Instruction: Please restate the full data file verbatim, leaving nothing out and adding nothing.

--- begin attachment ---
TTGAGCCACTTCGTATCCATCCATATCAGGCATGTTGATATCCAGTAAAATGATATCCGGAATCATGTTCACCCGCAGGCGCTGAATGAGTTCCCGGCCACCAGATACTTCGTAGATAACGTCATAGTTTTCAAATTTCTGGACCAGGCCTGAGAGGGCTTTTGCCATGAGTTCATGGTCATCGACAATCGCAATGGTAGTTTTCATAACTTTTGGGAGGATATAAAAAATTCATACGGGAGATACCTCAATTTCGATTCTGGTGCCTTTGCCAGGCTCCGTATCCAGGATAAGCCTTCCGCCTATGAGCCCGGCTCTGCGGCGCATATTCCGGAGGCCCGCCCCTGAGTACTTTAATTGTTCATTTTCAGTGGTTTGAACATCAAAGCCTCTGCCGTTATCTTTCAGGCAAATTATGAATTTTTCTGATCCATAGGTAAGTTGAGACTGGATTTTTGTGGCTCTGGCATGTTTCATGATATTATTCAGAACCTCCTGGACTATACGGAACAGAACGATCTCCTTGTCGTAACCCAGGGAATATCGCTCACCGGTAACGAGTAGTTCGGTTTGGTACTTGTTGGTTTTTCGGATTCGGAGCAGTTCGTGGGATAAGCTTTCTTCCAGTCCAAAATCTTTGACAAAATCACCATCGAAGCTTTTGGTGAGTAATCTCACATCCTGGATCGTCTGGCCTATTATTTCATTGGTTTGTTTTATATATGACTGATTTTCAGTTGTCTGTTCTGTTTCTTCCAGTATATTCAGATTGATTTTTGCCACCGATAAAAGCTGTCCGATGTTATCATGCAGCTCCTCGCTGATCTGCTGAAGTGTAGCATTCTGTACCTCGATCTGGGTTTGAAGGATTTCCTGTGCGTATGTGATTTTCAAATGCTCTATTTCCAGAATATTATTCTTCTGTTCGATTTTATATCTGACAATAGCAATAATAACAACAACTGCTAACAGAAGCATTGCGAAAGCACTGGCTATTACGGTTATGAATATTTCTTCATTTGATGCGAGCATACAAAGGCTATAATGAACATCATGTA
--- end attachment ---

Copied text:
TTGAGCCACTTCGTATCCATCCATATCAGGCATGTTGATATCCAGTAAAATGATATCCGGAATCATGTTCACCCGCAGGCGCTGAATGAGTTCCCGGCCACCAGATACTTCGTAGATAACGTCATAGTTTTCAAATTTCTGGACCAGGCCTGAGAGGGCTTTTGCCATGAGTTCATGGTCATCGACAATCGCAATGGTAGTTTTCATAACTTTTGGGAGGATATAAAAAATTCATACGGGAGATACCTCAATTTCGATTCTGGTGCCTTTGCCAGGCTCCGTATCCAGGATAAGCCTTCCGCCTATGAGCCCGGCTCTGCGGCGCATATTCCGGAGGCCCGCCCCTGAGTACTTTAATTGTTCATTTTCAGTGGTTTGAACATCAAAGCCTCTGCCGTTATCTTTCAGGCAAATTATGAATTTTTCTGATCCATAGGTAAGTTGAGACTGGATTTTTGTGGCTCTGGCATGTTTCATGATATTATTCAGAACCTCCTGGACTATACGGAACAGAACGATCTCCTTGTCGTAACCCAGGGAATATCGCTCACCGGTAACGAGTAGTTCGGTTTGGTACTTGTTGGTTTTTCGGATTCGGAGCAGTTCGTGGGATAAGCTTTCTTCCAGTCCAAAATCTTTGACAAAATCACCATCGAAGCTTTTGGTGAGTAATCTCACATCCTGGATCGTCTGGCCTATTATTTCATTGGTTTGTTTTATATATGACTGATTTTCAGTTGTCTGTTCTGTTTCTTCCAGTATATTCAGATTGATTTTTGCCACCGATAAAAGCTGTCCGATGTTATCATGCAGCTCCTCGCTGATCTGCTGAAGTGTAGCATTCTGTACCTCGATCTGGGTTTGAAGGATTTCCTGTGCGTATGTGATTTTCAAATGCTCTATTTCCAGAATATTATTCTTCTGTTCGATTTTATATCTGACAATAGCAATAATAACAACAACTGCTAACAGAAGCATTGCGAAAGCACTGGCTATTACGGTTATGAATATTTCTTCATTTGATGCGAGCATACAAAGGCTATAATGAACATCATGTA